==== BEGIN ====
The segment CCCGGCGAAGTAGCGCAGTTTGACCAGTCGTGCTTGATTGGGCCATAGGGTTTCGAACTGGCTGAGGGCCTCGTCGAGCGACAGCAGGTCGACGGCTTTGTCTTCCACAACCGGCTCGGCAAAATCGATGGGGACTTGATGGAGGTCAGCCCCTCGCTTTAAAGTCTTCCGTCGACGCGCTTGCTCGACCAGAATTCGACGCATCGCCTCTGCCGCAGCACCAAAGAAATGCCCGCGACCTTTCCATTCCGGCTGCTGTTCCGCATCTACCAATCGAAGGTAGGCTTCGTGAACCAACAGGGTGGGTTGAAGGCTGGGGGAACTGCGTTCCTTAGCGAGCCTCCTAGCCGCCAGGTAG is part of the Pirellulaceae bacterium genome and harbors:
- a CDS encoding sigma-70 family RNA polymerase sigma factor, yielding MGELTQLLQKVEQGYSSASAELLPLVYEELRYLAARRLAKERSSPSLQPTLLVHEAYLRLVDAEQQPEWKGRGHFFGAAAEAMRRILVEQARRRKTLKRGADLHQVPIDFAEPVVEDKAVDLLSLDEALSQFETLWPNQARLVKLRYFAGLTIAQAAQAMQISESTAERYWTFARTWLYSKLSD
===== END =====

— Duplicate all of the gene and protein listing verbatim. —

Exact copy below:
The segment CCCGGCGAAGTAGCGCAGTTTGACCAGTCGTGCTTGATTGGGCCATAGGGTTTCGAACTGGCTGAGGGCCTCGTCGAGCGACAGCAGGTCGACGGCTTTGTCTTCCACAACCGGCTCGGCAAAATCGATGGGGACTTGATGGAGGTCAGCCCCTCGCTTTAAAGTCTTCCGTCGACGCGCTTGCTCGACCAGAATTCGACGCATCGCCTCTGCCGCAGCACCAAAGAAATGCCCGCGACCTTTCCATTCCGGCTGCTGTTCCGCATCTACCAATCGAAGGTAGGCTTCGTGAACCAACAGGGTGGGTTGAAGGCTGGGGGAACTGCGTTCCTTAGCGAGCCTCCTAGCCGCCAGGTAG is part of the Pirellulaceae bacterium genome and harbors:
- a CDS encoding sigma-70 family RNA polymerase sigma factor, yielding MGELTQLLQKVEQGYSSASAELLPLVYEELRYLAARRLAKERSSPSLQPTLLVHEAYLRLVDAEQQPEWKGRGHFFGAAAEAMRRILVEQARRRKTLKRGADLHQVPIDFAEPVVEDKAVDLLSLDEALSQFETLWPNQARLVKLRYFAGLTIAQAAQAMQISESTAERYWTFARTWLYSKLSD